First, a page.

Silgan goes silver

It’s been 25 years since Greg Horrigan and Phil Silver created the canmaking group Silgan. John Nutting charts their history
Silgan Container, North America’s leading manufacturer of food cans, an increasingly global player in metal closures, and now a player in central and eastern Europe, this month could be celebrating the 25th anniversary of its founding in 1987.
But the canmaker, part of Silgan Holdings based in Stamford, Connecticut, is unlikely to be blowing its trumpet. Says chief executive Tony Allott: “While we are avid champions for the can, we prefer the spotlight on the attributes of the package and not on our own activities.”

Not that it doesn’t have a good story to tell. Silgan Holdings, based in Connecticut and with its canmaking operations headquarters in California, has long been the supplier of cans to blue-chip food manufacturers such as Nestlé, Del Monte, Heinz, Hormel and Campbell Soup, and as such is not one to upstage its customers’ marketing activities.

Yet it has been a key driver in the transformation of food can design in North America, through the introduction of convenience features such as full-aperture easy-open ends. And it has resisted the challenges from competing packaging such as cartons for food. Silgan’s cans are behind many of the familiar labels on US supermarket shelves.
Over the 25 years it has grown through acquisition in a period that is notable for the move from self-manufacture of cans by food companies to specialist canmakers that are more capable of controlling costs. Silgan started by acquiring canmaking operations from Nestlé, and was still doing so last year when it signed a deal with the Swiss food group to supply cans for Purina pet food products. It has also diversified into other types of packaging, and it’s a leading supplier of plastics packaging and containers.
Like many canmakers, the most prominent display of corporate chest beating at Silgan is for its financial performance. And rightly so: last year its sales topped US$3.5 billion, of which $2.2bn was from metal containers and $688 million was from metal closures. Despite a weak vegetable pack in North America in 2011, sales growth was 14.3 percent, some of which would have been from metal price inflation, showing that Silgan has managed well to pass increases through to its customers.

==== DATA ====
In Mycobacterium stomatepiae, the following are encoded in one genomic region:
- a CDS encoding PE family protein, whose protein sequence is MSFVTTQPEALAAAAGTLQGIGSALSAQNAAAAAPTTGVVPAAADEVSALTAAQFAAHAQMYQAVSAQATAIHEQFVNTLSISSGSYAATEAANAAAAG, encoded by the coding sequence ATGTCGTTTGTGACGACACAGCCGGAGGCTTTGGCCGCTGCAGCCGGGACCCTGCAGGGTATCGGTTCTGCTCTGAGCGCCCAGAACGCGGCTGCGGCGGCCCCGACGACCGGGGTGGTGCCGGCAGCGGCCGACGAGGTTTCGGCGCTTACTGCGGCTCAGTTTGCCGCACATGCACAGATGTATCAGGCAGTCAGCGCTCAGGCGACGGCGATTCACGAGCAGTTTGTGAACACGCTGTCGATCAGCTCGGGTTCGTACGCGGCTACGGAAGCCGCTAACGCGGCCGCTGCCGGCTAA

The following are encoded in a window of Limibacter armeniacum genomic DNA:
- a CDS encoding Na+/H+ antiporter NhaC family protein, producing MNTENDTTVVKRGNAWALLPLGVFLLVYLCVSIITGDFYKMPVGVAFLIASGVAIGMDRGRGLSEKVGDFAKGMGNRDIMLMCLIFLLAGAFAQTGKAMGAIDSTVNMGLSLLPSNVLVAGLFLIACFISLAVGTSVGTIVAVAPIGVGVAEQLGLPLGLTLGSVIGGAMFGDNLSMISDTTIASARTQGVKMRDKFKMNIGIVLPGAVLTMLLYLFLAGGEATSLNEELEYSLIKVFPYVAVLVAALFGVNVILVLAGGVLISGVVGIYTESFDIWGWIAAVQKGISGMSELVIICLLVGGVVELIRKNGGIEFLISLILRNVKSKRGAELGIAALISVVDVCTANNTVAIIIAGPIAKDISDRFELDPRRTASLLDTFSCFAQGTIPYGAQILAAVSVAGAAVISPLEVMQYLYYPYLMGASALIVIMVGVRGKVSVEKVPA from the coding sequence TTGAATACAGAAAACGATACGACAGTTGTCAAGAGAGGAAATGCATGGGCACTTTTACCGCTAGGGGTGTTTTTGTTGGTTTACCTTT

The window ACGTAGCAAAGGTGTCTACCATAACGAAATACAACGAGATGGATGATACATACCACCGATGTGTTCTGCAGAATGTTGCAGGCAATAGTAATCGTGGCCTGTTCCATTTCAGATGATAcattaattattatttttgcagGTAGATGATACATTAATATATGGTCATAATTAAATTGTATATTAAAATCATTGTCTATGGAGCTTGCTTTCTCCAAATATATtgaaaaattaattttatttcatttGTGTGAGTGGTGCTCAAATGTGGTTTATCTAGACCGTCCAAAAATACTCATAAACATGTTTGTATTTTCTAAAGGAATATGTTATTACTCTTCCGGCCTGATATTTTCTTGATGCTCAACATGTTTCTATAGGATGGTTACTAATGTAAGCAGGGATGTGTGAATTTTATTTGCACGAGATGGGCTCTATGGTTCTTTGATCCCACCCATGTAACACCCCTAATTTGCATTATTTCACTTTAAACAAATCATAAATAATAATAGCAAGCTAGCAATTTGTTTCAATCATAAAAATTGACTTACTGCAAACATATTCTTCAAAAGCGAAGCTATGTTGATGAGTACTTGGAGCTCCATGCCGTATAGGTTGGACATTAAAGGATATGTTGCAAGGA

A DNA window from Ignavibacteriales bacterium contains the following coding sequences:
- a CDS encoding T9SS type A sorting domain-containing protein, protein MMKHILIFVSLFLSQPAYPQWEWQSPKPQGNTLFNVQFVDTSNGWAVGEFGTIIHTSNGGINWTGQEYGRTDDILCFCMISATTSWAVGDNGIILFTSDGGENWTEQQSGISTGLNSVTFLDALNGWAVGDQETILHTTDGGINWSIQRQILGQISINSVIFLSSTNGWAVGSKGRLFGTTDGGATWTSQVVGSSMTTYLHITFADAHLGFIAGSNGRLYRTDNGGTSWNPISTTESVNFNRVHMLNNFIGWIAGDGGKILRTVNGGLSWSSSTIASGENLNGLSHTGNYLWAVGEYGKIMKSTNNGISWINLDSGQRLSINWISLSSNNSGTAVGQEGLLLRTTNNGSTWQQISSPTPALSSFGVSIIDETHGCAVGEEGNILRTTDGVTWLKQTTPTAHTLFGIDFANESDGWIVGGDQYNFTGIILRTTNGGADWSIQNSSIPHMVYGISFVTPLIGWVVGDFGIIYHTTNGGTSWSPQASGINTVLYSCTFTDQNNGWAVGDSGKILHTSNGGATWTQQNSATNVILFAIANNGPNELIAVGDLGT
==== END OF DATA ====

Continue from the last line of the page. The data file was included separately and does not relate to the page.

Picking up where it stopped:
This has also been helped by the global spread of Silgan’s manufacturing plants. In North America it has 26 canmaking operations including its R&D centre; in Europe it has 15 of the Vogel+Noot-owned plants acquired in 2010, from Germany to Russia and into the Middle East in Jordan; and its metal closures plants (formerly mostly owned by Continental White Cap) are all over the world, from the US to Brazil and Europe to the Philippines, including China.
Silgan originated from an opportunity that had been identified by two former executives of US-based Continental Can Co, which in the mid-1980s was one of the largest canmakers in the world. Likely uncertainty about Continental’s future ownership prompted its company president Phil Silver to leave in August 1986 to become a consultant to the packaging industry. Greg Horrigan, who had been chief operating officer for three years, left in 1987.
The catalyst was the acquisition by Nestlé of Carnation Milk in the US, a leading manufacturer of canned condensed milk. Carnation had been running its own canmaking operations at 13 plants, one of which was still under construction, and these were to be taken over for $150 million by a new company created by specialists Horrigan and Silver and funded by bond issues.